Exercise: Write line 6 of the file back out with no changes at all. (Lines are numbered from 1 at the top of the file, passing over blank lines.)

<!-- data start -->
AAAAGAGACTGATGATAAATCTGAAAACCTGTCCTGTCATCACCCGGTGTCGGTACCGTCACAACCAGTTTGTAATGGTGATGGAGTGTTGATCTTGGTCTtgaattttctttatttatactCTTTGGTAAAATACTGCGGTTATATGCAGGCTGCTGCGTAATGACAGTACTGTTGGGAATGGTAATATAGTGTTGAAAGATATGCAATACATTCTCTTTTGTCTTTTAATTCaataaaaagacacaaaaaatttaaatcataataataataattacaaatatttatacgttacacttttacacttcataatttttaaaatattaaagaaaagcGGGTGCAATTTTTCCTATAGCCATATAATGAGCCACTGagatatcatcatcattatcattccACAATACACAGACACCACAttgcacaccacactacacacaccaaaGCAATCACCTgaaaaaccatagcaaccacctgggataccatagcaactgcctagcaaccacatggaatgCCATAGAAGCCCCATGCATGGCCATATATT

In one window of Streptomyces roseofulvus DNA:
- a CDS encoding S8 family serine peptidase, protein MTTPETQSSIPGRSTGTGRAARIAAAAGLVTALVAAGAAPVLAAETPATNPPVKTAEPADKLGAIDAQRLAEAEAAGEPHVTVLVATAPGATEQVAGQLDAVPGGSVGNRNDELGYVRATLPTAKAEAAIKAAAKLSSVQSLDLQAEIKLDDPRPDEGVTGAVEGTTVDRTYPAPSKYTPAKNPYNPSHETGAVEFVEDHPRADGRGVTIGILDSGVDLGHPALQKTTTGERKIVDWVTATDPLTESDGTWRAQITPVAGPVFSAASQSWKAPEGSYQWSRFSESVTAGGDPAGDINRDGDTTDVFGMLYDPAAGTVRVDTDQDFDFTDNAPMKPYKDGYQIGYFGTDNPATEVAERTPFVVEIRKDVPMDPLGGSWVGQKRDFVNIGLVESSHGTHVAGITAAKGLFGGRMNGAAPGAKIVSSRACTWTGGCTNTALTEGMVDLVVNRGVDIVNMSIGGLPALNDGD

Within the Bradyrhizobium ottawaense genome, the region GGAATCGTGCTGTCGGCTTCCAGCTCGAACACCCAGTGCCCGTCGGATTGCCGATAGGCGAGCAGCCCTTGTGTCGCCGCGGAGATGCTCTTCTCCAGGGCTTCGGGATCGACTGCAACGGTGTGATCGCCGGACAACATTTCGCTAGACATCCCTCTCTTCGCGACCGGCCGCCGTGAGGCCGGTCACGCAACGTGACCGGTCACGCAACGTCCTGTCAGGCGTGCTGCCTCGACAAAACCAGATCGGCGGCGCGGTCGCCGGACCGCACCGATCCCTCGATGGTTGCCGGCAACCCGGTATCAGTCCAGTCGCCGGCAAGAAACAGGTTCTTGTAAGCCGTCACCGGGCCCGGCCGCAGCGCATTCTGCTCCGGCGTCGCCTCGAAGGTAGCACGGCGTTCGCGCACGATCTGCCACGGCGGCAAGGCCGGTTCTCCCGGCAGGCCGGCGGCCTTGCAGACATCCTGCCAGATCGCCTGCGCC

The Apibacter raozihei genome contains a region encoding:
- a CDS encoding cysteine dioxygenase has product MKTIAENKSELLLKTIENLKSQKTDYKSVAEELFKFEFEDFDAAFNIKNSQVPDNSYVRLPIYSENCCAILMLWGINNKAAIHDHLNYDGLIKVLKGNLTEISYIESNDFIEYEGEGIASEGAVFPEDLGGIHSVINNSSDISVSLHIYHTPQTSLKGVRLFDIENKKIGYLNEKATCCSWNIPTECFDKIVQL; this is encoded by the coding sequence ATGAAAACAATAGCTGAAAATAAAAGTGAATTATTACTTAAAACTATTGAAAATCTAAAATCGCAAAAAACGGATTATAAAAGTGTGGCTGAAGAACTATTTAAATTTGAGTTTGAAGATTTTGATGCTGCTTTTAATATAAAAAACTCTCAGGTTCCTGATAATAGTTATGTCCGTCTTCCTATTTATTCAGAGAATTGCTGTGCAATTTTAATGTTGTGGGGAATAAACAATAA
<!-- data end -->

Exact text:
- a CDS encoding cysteine dioxygenase has product MKTIAENKSELLLKTIENLKSQKTDYKSVAEELFKFEFEDFDAAFNIKNSQVPDNSYVRLPIYSENCCAILMLWGINNKAAIHDHLNYDGLIKVLKGNLTEISYIESNDFIEYEGEGIASEGAVFPEDLGGIHSVINNSSDISVSLHIYHTPQTSLKGVRLFDIENKKIGYLNEKATCCSWNIPTECFDKIVQL; this is encoded by the coding sequence ATGAAAACAATAGCTGAAAATAAAAGTGAATTATTACTTAAAACTATTGAAAATCTAAAATCGCAAAAAACGGATTATAAAAGTGTGGCTGAAGAACTATTTAAATTTGAGTTTGAAGATTTTGATGCTGCTTTTAATATAAAAAACTCTCAGGTTCCTGATAATAGTTATGTCCGTCTTCCTATTTATTCAGAGAATTGCTGTGCAATTTTAATGTTGTGGGGAATAAACAATAA